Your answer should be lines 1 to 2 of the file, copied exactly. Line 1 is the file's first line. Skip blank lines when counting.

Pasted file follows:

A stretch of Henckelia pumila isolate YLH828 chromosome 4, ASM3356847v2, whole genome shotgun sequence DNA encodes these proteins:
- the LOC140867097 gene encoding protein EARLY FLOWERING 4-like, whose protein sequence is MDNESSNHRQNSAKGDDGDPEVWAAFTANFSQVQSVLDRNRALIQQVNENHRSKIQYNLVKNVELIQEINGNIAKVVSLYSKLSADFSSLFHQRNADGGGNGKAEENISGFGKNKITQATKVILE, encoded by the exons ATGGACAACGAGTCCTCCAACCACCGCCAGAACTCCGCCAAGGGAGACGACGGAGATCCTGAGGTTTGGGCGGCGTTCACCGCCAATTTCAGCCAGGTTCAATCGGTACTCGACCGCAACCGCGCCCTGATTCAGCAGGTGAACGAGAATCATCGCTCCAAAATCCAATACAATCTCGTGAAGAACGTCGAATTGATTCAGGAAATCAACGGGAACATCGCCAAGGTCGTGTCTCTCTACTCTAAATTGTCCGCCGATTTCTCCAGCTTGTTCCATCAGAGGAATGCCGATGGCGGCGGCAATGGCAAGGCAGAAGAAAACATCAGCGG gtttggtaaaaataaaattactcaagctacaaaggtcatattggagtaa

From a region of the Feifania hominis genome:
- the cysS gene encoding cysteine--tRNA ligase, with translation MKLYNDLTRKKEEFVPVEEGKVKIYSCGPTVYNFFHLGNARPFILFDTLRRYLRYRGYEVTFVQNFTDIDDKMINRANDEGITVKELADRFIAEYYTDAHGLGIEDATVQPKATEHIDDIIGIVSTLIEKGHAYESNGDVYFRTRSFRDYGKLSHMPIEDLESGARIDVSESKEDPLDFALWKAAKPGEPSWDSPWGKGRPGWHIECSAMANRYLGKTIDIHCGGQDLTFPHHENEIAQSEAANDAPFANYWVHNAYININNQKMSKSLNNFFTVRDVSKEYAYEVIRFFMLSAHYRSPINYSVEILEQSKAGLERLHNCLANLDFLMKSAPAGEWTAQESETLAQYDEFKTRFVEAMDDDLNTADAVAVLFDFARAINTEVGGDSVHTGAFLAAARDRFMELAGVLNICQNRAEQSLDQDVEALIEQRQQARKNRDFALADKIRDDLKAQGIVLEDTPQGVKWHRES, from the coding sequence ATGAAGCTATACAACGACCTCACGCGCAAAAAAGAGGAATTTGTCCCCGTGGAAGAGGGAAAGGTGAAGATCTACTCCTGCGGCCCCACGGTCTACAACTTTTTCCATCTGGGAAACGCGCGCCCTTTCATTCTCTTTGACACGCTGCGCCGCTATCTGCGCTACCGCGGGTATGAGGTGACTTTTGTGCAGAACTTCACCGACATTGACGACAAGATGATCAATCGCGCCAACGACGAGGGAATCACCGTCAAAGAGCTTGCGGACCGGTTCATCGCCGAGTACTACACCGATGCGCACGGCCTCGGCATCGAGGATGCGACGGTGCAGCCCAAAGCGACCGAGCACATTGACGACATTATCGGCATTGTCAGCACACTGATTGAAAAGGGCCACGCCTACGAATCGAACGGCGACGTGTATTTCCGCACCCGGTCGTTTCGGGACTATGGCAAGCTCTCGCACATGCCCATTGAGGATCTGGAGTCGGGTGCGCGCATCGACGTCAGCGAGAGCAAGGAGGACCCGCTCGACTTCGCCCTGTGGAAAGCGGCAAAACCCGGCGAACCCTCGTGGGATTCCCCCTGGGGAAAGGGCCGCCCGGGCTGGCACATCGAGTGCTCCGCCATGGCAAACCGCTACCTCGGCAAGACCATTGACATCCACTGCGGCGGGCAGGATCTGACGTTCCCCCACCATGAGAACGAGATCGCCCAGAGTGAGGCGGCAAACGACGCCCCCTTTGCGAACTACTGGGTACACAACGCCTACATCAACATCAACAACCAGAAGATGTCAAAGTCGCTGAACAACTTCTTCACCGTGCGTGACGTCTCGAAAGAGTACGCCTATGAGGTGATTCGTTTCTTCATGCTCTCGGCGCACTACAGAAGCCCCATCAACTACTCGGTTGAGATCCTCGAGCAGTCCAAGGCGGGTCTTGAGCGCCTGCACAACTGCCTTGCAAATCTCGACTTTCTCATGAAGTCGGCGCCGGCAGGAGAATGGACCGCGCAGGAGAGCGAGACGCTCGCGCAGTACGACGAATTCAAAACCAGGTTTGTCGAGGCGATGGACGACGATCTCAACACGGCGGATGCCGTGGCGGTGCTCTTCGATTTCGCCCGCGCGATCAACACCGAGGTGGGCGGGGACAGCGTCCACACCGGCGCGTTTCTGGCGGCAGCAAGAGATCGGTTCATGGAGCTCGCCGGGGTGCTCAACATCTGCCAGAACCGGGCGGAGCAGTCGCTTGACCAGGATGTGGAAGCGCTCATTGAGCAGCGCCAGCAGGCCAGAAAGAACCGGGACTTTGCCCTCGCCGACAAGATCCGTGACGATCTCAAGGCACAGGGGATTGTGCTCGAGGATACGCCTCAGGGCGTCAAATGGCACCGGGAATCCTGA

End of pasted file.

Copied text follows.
A stretch of Henckelia pumila isolate YLH828 chromosome 4, ASM3356847v2, whole genome shotgun sequence DNA encodes these proteins:
- the LOC140867097 gene encoding protein EARLY FLOWERING 4-like, whose protein sequence is MDNESSNHRQNSAKGDDGDPEVWAAFTANFSQVQSVLDRNRALIQQVNENHRSKIQYNLVKNVELIQEINGNIAKVVSLYSKLSADFSSLFHQRNADGGGNGKAEENISGFGKNKITQATKVILE, encoded by the exons ATGGACAACGAGTCCTCCAACCACCGCCAGAACTCCGCCAAGGGAGACGACGGAGATCCTGAGGTTTGGGCGGCGTTCACCGCCAATTTCAGCCAGGTTCAATCGGTACTCGACCGCAACCGCGCCCTGATTCAGCAGGTGAACGAGAATCATCGCTCCAAAATCCAATACAATCTCGTGAAGAACGTCGAATTGATTCAGGAAATCAACGGGAACATCGCCAAGGTCGTGTCTCTCTACTCTAAATTGTCCGCCGATTTCTCCAGCTTGTTCCATCAGAGGAATGCCGATGGCGGCGGCAATGGCAAGGCAGAAGAAAACATCAGCGG gtttggtaaaaataaaattactcaagctacaaaggtcatattggagtaa